Each legislative session seems to add to the weight of employment regulations on businesses, and the 2019 legislative session is certainly no exception. OBI has been busy since January communicating to legislators about how different employment-related bills could impact the day-to-day operations of businesses across the state.
As the legislative session goes into its final few weeks, we have seen several employment bills make their way through the system and several are still in process. With a supermajority of Democrats in both chambers, we have found that organized labor and their partners have pursued ambitious employment law changes, putting OBI and our business association partners in a position of responding on many fronts to bills we know will impact how you run your businesses. This has made for a very busy session for our team members who watch employment law development.
OBI tries to engage in every employment issue we can. Sometimes we can support the changes that are being put forward, but there are also instances where we have no choice but to work with partners to kill bills we know will be detrimental to private-sector employers. Most often, though, we find we must push for reasonable negotiation that ensures the business point of view at least gets integrated – to the greatest extent possible – into bills we perhaps would not have supported from the start. Here’s how we look at these bills.
When We Support:
Occasionally, the Legislature gives us the opportunity to fix legislation that passed in previous sessions. This year, we have worked on SB 123, which makes technical fixes to the pay equity law so that employers can comply without unduly exposing themselves to liability. That bill is still in process and we hope to see it passed before the end of the session. We had also hoped to support bills to reform manufacturing overtime limits passed in 2017, but, unfortunately, legislative leaders were unwilling to engage in that conversation this year.
When We Negotiate:
OBI negotiates in two different kinds of cases: 1) when we evaluate a bill and determine that our members can live with the changes if the bill is modified, or 2) when we believe an issue is going to move forward whether we negotiate or not, and the impact to employers could be mitigated if we went to the table.
This year, the pregnancy and breastfeeding accommodation bills were prime examples of the first case. As introduced, these bills would have imposed far too great of a burden on daily business operations, so OBI worked with legislators to align the bills with the rest break and reasonable accommodation laws we all work with regularly in our businesses. With the changes OBI negotiated, employers will still have adjustments to make, but we should be able to incorporate the new laws into our regular practices.
Meanwhile, the paid family leave issue is an example of the second case where OBI would negotiate. Based on what we have seen in Washington, California and other states, we are fairly certain that a paid family leave proposal will almost certainly move in Oregon soon, either through legislative action or an initiative effort. In fact, costly measures were introduced during this 2019 legislative session. After talking to many members, we determined that ensuring there is employer input in how a paid family leave bill is structured would best protect employer interests, so we have spent several weeks working with legislative leadership to craft a plan that, we believe, will work better than what we might have gotten without our involvement. We still expect to see a paid family leave bill pass before the session concludes at the end of this month.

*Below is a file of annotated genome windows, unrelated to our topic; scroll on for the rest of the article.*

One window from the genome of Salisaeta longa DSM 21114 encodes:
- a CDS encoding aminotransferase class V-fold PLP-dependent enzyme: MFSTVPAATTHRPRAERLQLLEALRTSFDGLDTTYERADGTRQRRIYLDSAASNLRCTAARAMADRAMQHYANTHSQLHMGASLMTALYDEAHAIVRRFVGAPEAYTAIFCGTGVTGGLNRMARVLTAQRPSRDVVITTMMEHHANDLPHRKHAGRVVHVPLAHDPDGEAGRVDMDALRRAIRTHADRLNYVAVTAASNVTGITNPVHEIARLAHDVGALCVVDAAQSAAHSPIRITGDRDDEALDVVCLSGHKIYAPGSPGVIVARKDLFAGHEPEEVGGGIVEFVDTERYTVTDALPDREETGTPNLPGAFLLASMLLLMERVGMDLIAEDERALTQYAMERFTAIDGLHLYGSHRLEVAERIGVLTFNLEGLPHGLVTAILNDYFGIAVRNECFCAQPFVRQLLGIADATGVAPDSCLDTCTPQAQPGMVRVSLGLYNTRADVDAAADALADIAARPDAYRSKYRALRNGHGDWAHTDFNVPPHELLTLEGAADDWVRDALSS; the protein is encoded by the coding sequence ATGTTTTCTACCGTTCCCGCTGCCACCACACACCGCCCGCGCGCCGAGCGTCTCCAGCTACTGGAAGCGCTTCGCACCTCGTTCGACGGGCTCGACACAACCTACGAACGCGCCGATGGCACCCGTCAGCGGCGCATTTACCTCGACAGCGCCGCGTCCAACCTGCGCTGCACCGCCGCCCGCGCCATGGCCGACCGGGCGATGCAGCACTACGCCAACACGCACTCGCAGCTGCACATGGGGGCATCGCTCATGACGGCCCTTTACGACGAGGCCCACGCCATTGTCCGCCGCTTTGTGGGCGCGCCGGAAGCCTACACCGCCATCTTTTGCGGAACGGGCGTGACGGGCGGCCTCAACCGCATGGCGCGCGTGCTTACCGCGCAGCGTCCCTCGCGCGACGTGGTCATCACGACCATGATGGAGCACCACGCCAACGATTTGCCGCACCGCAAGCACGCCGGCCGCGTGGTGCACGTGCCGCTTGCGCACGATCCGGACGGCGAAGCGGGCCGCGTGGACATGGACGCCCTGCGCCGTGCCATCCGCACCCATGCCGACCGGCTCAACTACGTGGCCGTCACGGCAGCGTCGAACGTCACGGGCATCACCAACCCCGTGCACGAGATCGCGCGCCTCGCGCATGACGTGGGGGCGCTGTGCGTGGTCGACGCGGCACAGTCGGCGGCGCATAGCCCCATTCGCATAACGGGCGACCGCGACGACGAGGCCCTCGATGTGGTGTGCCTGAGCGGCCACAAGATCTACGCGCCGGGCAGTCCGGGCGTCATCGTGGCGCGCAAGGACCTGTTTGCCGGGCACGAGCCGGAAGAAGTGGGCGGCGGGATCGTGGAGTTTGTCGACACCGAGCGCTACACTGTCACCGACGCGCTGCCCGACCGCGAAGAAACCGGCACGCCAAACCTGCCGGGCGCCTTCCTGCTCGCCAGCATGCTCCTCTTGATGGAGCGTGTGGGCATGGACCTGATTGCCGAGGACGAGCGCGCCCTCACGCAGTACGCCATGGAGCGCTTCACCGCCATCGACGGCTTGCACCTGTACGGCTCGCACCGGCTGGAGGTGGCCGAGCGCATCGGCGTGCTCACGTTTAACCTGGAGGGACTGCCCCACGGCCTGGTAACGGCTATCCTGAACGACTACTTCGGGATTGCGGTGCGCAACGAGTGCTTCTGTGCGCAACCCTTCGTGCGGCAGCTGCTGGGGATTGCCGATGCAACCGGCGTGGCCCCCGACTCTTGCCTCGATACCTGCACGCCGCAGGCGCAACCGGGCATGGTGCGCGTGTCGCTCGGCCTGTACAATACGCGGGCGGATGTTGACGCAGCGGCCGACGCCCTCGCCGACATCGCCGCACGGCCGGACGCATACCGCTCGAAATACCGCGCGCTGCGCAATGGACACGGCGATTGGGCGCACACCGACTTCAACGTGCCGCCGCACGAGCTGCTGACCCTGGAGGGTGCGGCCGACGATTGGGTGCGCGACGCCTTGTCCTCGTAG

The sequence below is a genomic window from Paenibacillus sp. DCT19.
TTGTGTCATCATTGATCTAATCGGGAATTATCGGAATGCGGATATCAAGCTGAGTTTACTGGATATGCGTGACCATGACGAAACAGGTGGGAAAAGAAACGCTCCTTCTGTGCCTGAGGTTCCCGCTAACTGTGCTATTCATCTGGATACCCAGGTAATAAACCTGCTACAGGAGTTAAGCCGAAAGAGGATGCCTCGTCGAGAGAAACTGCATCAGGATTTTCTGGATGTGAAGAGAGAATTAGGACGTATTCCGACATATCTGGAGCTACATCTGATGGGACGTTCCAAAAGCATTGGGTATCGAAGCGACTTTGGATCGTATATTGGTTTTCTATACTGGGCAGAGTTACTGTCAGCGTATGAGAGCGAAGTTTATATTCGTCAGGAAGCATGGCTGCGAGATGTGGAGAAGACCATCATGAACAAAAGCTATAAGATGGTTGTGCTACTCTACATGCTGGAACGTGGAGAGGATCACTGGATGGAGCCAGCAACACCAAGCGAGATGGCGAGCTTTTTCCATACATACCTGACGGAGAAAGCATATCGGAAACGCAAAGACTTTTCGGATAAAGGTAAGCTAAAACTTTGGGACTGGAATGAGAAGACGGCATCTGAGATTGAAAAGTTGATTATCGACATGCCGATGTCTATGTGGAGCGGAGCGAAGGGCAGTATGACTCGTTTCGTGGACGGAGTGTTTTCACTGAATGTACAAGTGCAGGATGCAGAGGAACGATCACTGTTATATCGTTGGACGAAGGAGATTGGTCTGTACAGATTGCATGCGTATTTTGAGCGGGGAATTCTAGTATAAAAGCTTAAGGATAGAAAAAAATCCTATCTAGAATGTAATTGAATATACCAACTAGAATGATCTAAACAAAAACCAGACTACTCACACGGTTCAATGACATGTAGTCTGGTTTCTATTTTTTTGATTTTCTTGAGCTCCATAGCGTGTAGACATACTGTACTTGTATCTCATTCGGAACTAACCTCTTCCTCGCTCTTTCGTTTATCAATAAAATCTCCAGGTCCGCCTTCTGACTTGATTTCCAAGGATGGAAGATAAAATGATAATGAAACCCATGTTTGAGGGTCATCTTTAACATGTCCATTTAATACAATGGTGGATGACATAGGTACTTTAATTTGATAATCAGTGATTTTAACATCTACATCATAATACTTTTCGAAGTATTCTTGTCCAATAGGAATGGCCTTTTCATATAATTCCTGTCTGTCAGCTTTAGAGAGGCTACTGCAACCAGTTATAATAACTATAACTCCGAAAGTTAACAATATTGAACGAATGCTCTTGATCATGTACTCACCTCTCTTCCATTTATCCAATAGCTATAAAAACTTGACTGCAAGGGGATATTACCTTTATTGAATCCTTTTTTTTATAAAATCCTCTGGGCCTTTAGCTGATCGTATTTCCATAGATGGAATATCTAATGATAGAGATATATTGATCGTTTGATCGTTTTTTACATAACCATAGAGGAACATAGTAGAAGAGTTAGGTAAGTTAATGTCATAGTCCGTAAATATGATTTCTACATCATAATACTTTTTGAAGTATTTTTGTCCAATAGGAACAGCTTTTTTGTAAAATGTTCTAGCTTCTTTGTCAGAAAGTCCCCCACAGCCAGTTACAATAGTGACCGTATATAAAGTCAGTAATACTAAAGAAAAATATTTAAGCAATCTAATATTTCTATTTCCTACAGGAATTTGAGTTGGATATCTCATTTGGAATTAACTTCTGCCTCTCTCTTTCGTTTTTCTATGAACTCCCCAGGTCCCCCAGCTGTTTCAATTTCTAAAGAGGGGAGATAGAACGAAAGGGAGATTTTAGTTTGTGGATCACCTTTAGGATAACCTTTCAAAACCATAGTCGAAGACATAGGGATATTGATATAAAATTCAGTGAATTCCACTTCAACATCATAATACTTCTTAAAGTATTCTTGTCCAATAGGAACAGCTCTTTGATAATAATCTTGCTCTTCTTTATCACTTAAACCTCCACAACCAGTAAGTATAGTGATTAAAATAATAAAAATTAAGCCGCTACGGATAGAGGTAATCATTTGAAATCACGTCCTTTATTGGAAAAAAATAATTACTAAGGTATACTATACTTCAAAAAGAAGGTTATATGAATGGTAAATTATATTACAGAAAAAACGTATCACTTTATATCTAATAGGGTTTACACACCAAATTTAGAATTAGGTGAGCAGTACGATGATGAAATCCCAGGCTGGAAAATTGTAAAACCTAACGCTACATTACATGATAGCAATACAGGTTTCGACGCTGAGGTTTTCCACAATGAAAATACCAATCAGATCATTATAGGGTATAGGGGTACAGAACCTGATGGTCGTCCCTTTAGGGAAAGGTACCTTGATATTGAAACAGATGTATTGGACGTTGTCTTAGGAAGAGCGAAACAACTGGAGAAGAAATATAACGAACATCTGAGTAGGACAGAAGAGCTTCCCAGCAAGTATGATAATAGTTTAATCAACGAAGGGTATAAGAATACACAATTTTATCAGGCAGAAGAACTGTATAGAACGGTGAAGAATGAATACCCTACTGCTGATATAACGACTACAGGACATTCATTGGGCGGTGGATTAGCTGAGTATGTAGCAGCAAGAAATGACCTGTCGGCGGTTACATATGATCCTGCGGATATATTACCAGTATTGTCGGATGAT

When We Oppose:
OBI opposes legislation when the risk to businesses is just too high. SB 726 was one such bill. As introduced and proposed by advocates, this bill would have made individual owners, presidents, partners and corporate officers personally liable for violations of employment law even if they had no direct knowledge of the violation. That risk was simply too great for businesses and for the business environment in Oregon, so OBI joined other business organizations to strongly oppose it. Fortunately, due in large part to this opposition, the bill was amended, eliminating the individual liability and narrowing other provisions. But even with these changes, we remain concerned about how the final bill will impact OBI’s member companies.
We opposed several other bills this year, finding there was no room to compromise because of the potential harm to our members. Among these was SB 379, which have limited the ability of employers to use drug testing and to discipline employees who test positive for marijuana. Others included HB 2818, which would have drastically expanded liability for employers for complaints alleging discrimination based on age, and HB 2498, which would have virtually eliminated independent contractor relationships for the vast majority of businesses. Those bills are now most likely dead.
At the end of the day we have to play the cards we are dealt, and, truthfully, this has been a very challenging session for business interests. Given the Legislature’s make up, and the priorities for the year, we have had to fight the battles we can win and be realistic about how much we can stop. But, even with these challenges, OBI and our staff are working hard to make sure the voice of business is heard. We appreciate your support.